As the saying goes, all good things must come to an end. The Orange County Register is reporting that all RunDisney races at the Disneyland resort have been canceled beginning in 2018 and the return of the races is uncertain. (more…)
In the Fall of 2016 , Hollywood released the first movie based on the bombing that took place at the finish line of the 2013 Boston Marathon. The movie's star (Mark Wahlberg) and director (Peter Berg) stated that their intent in making the film was to tell the story of the bombing in a way that honored the city and citizens of Boston and those who were affected by the bombing. The movie, Patriots Day, received mostly positive reviews from critics, however, the film failed to attract a large audience. As a marathon runner that has run the Boston Marathon and as movie buff, I personally thought that Patriot's Day was decent movie that adequately paid tribute to the amazing citizens of Boston and their strength. With that being said, I walked away from the film deflated. Yes, the terrorists behind the attack had been caught, but the stories of those left dead and injured were left untold. The review I wrote for Patriots Day in January was titled "A Missed Opportunity". My review gave credit to the team behind Patriot's Day for achieving their goal of making a movie that honored the citizens of Boston, but, in the end, stated that Patriots Day was not the movie I wanted to see about the bombing. I wanted to see the story of the people who had the strength to fight their way back from the brink of death. The people who learned how to live without their loved ones or their legs that were lost in the bombing. The people who carried on so the rest of us who were terrified by the events of that April afternoon could see their example of courage. The example that so clearly states to the terrorists who commit these dastardly acts that we will not live in fear of them and the human spirit cannot be killed by their bombs. (more…)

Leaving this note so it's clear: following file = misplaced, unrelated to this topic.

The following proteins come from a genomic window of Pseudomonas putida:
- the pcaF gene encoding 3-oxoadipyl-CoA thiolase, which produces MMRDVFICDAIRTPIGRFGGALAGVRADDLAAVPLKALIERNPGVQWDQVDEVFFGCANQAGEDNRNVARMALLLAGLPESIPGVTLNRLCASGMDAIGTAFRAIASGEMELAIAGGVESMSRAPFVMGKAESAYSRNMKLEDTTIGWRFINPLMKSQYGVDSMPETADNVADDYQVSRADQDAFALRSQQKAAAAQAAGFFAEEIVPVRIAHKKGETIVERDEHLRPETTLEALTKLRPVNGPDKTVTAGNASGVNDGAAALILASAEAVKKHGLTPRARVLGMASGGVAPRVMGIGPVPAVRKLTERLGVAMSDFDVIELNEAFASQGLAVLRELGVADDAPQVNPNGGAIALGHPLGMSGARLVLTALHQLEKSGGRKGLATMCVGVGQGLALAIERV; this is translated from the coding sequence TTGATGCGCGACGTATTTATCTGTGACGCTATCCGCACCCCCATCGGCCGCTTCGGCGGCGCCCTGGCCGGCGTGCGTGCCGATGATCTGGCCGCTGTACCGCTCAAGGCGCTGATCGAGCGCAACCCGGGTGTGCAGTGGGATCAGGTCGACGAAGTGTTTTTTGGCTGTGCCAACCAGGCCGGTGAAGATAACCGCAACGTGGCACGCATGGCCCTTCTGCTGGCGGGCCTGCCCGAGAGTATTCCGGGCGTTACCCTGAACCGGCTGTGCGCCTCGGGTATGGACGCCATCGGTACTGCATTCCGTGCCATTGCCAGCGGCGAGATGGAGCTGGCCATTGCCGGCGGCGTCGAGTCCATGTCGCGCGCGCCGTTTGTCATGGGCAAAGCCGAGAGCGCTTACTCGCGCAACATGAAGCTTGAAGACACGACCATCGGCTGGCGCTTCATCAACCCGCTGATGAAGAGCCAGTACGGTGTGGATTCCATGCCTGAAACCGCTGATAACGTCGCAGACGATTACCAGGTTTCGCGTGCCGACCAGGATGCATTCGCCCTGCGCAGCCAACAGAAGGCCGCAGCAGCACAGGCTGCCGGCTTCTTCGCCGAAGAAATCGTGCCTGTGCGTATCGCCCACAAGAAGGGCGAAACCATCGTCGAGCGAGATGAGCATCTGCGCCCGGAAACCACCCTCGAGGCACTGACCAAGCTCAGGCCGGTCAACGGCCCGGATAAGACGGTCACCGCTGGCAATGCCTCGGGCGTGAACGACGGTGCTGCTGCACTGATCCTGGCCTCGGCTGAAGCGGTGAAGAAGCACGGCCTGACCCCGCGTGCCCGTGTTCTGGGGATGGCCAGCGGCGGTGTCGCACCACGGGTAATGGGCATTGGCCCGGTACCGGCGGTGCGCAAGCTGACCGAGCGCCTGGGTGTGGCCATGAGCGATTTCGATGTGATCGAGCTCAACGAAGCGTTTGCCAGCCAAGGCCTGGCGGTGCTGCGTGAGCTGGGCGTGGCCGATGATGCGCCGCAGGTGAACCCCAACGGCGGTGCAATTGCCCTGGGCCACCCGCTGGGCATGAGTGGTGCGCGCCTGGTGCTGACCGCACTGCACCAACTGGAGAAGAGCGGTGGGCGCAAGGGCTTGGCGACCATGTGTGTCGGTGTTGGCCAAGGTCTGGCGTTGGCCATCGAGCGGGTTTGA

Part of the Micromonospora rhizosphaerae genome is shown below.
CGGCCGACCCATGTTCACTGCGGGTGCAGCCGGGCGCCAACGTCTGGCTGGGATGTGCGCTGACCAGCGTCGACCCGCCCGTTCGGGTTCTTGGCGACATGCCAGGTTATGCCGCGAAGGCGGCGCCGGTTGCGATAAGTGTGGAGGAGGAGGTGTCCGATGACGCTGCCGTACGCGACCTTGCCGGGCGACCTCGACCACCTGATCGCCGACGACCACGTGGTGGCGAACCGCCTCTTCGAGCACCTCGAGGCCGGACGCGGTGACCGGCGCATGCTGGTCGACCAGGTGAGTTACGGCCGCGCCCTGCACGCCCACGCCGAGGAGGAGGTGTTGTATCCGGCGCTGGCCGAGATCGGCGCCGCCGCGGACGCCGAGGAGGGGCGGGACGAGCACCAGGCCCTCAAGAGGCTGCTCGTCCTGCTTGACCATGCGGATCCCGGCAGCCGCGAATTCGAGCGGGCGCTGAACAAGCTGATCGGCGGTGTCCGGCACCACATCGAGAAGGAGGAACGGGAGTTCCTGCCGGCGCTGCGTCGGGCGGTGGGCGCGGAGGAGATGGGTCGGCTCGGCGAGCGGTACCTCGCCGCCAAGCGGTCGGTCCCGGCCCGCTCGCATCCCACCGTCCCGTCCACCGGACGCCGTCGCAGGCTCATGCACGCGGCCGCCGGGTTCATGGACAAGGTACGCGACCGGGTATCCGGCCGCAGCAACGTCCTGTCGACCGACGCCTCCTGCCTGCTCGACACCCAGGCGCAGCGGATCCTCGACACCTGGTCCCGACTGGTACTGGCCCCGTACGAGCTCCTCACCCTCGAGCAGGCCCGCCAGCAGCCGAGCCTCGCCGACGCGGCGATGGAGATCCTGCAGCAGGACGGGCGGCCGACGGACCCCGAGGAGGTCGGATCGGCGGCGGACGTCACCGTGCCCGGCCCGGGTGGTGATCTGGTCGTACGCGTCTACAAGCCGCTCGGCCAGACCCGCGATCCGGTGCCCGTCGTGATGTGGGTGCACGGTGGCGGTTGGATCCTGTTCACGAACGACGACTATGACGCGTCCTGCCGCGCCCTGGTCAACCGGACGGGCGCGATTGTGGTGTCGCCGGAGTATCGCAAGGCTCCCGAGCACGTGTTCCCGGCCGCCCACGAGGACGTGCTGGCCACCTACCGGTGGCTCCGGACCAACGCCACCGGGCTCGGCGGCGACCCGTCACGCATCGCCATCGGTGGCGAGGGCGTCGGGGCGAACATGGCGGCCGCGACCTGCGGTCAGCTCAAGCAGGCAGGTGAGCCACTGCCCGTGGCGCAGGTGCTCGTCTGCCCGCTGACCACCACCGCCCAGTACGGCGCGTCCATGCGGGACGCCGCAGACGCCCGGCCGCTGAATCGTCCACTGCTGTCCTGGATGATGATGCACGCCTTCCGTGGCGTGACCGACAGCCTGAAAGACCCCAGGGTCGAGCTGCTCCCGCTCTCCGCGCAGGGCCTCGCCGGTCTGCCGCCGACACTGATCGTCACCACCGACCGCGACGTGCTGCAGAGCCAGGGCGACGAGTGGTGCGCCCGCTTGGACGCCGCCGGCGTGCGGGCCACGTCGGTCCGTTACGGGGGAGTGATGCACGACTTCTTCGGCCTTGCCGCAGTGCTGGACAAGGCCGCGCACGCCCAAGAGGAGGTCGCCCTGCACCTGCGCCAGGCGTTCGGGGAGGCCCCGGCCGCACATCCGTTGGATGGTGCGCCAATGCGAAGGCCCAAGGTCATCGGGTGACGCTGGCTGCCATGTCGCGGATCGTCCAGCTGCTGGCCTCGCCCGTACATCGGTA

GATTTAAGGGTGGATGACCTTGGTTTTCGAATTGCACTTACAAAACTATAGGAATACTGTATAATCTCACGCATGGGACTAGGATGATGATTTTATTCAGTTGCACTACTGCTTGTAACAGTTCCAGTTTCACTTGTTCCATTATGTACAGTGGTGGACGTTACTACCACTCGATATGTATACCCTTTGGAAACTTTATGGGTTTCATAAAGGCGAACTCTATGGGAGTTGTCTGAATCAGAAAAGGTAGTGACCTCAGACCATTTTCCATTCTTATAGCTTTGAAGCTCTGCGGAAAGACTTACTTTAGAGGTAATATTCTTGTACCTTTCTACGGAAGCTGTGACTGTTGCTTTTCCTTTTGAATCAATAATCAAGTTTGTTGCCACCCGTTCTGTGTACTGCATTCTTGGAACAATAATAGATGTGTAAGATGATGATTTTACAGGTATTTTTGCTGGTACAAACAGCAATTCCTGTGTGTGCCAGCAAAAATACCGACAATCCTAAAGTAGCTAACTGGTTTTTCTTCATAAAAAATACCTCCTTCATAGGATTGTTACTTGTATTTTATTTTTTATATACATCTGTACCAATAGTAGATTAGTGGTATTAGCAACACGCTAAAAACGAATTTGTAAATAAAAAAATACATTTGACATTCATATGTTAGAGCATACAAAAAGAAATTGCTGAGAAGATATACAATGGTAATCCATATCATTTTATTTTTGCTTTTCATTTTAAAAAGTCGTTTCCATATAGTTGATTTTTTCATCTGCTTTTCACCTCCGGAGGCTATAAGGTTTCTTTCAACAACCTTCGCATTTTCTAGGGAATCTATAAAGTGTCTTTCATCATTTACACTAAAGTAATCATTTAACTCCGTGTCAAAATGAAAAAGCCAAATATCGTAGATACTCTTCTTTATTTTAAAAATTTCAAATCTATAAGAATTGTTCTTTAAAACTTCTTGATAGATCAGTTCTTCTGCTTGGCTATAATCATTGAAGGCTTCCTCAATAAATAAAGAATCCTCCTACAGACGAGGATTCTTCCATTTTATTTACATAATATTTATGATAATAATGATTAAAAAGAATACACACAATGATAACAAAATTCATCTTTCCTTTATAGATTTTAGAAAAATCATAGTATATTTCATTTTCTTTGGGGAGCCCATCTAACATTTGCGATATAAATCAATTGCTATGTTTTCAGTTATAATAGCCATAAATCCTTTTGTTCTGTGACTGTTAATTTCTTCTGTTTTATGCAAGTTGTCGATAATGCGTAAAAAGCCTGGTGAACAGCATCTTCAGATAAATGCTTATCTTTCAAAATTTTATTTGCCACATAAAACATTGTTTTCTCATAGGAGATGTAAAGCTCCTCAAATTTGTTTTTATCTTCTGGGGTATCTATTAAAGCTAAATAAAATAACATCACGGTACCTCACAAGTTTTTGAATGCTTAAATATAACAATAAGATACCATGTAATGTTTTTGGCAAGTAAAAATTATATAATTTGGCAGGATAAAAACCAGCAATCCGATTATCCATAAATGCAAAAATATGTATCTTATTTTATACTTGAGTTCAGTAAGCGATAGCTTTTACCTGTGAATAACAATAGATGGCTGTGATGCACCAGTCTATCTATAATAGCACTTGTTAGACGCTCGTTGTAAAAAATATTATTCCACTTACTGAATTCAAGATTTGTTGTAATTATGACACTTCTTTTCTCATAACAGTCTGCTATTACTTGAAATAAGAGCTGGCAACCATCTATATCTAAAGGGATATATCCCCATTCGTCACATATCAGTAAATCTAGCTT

I have tried a to find the perfect cross training activity many times over the years, but the activity that I keep trying over and over with the hopes of making it a habit is yoga. Not just yoga, hot yoga. I have been craving a new adventure in cross training recently, so I decided to give hot yoga another try. Frank Shorter famously said... "You have to forget your last marathon before you try another. Your mind can't know what's coming." I believe the same principle should be applied to overweight runners attempting to do hot yoga with hardly any yoga experience as well. You have to forget your last hot yoga experience before trying another. Your mind (and body) can't know what's coming. About 15 minutes into my 60 minute class this afternoon, the only thing going through my mind was... A few of my accomplishments from today's adventure in cross training are below...
- Heaviest person in the class
- Wearing more clothes than anyone else in the 105 degree / 40 % humidity climate controlled room
- Most inflexible body in the room
- Only class member singled out by the instructor to be shown how to modify poses to make them easier
- Asked by yogi with zero body fat if it was my first class after